The Greenfield Center realizes fluctuating moods are common in early recovery.
Think about it. Your brain is changing. You are not taking any drugs or drinking alcohol, but you haven’t built new ways of coping. You will build new ways of coping, but for now you are in limbo. And your moods will sway. You may be excited one moment, and scared the next. Or happy in the morning then miserable by afternoon. Optimistic about your future one day then feeling doomed by your past the next. They probably talked about this stuff in treatment but some of us never went. Or didn’t listen. Or were there but couldn’t take it in.
All I know is that mood swings are common in early recovery. Mood swings contain anger and fear and confusion. And most of us are moody in early recovery. It’s no wonder we are hard to get along with.
HERE ARE THREE ESSENTIAL STEPS THE GREENFIELD CENTER RECOMMENDS TO HELP YOU SURVIVE EARLY RECOVERY
Step One: EAT PROTEIN
“I like doughnuts. Why should I eat protein?”
Eating protein provides building blocks for neurotransmitters like serotonin. You know, serotonin—the stuff antidepressants try to make more of. Eating protein = more serotonin = less depressed or anxious = HAPPIER. If your brain gets what it needs (protein) you will feel happier (serotonin).
How to eat protein. (Meat, eggs, tofu, etc.) Eat 8 grams of it (for instance 2 eggs, or a piece of meat or tofu the size of a deck of cards) for breakfast within an hour of getting up. Repeat: eat 8 grams of protein within an hour of waking. Then eat more protein for lunch or dinner. To really eat well add some fat (butter, olive oil etc) to your meal and some fresh veggies. For snacks eat fruit and nuts or cheese. Repeat daily. Eating every 3 or 4 hours will keep your blood sugar stable so your mood is stable. Some mood swings aren’t really about what is happening in your life- it’s about blood sugar or what’s happening in your brain because of low blood sugar. Blood sugar is what all the cells in your body live on. Blood sugar goes up or down depending on what you eat. Blood sugar goes down if you don’t eat. If you eat something too sweet blood sugar goes up fast then crashes too low. When your blood sugar drops your brain sends a message to release adrenalin which raises your blood sugar. Adrenalin is the fight or flight hormone. So you feel angry or afraid. (Remember moods?) You start a fight or run away.
You want to drink or do something all because you ate something weird. Or you didn’t eat at all. If you don’t want to have blood sugar mood swings, if you don’t want to feel mad or afraid for no reason, if you don’t want to have cravings, eat a balanced meal (that’s proteins, fats and carbs) every 3 or 4 hours. A healthy snack before bedtime will help you sleep. So to avoid moods and cravings eat one good meal at a time each day.
Step Two: START MOVING:
If you don’t start walking, jogging, swimming or biking… You’re Gonna Be Mad.
“Leave me alone. I’m watching a video”. Exercise improves mood. We get more oxygen to the brain.
The heart beats faster and circulates more blood. If you move you feel better. It’s that simple. Walking is a safe way to start exercising. If you haven’t been exercising at all, start slow. Walk a bit, see how it goes and add a few minutes each day. Aim for an hour of exercise a day. Build up to it. You can do it in 5 or 10-minute chunks over the course of a day. Aerobic exercise (walking, biking, swimming, running) is the fastest way to change your mood. Exercise means any kind of movement. Any kind of exercise will change how your body and brain feel and will support a happier mood. Plus you will sleep better and sleep is important in recovery.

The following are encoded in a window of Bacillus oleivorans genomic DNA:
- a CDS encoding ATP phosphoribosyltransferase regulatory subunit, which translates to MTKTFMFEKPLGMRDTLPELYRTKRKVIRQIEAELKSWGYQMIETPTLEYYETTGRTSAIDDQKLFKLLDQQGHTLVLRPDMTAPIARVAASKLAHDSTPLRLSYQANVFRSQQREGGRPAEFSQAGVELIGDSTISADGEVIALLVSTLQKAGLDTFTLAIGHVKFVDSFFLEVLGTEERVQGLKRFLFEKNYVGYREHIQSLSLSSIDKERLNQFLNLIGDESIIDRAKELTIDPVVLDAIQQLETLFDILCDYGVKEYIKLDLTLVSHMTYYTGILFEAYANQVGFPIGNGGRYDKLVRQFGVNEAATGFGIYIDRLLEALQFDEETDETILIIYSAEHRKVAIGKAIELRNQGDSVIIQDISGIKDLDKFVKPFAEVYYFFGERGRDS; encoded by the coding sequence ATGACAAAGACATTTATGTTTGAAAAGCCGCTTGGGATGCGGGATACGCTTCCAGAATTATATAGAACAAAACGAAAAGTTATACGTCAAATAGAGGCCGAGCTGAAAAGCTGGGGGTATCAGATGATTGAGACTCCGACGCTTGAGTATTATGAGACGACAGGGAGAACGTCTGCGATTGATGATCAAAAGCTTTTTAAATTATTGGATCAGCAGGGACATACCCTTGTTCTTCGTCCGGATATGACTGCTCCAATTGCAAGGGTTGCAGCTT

Step Three: SLEEP 8-10 HOURS A NIGHT
“I can sleep when I die. Why would I want to sleep that much now”?
Here are a few reasons in favor of sleep: We are cranky when we are tired. We get more done when we are fresh. It’s easy to get tempted to use or act out late at night. We stay out of trouble when we are asleep.
Sleep is when our body repairs itself. You were mean to yourself when your addiction was active. It was hard on your body. It was hard on your brain. Now that you are in recovery your body deserves to get enough sleep. Your brain loves sleep. Sleep is when our body repairs and our brain rests. If we get a good night’s sleep we feel better aim for 8 to 10 hours sleep a night.
Sleep was hard for me at first. I was drinking a lot of coffee. I was restless and had weird dreams. I learned to cut off the caffeine by 4 p.m. and to drink water instead. I learned that my body likes water better than sodas, energy drinks or coffee. A doctor told me to go to bed at the same time each night. What a strange concept. I tried it and it did help. I learned that if I eat enough protein, get an hour of exercise each day and sleep well at night I have a better shot at making it thought early recovery.
You’ll stay in recovery long enough to have sober sex, to live through a fight, and to manage your moods swings. So eat protein, exercise an hour a day, (drink water) and have a good night’s sleep.
Because recovery can be excellent fun and if you take care of yourself you’ll survive the early stuff and get to see why recovery is worth it.
If you are struggling with an addiction, or if you have a family member or loved one that is struggling, please give us a call (904-389-3784). The staff is trained and experienced to deal with any type of addiction problem.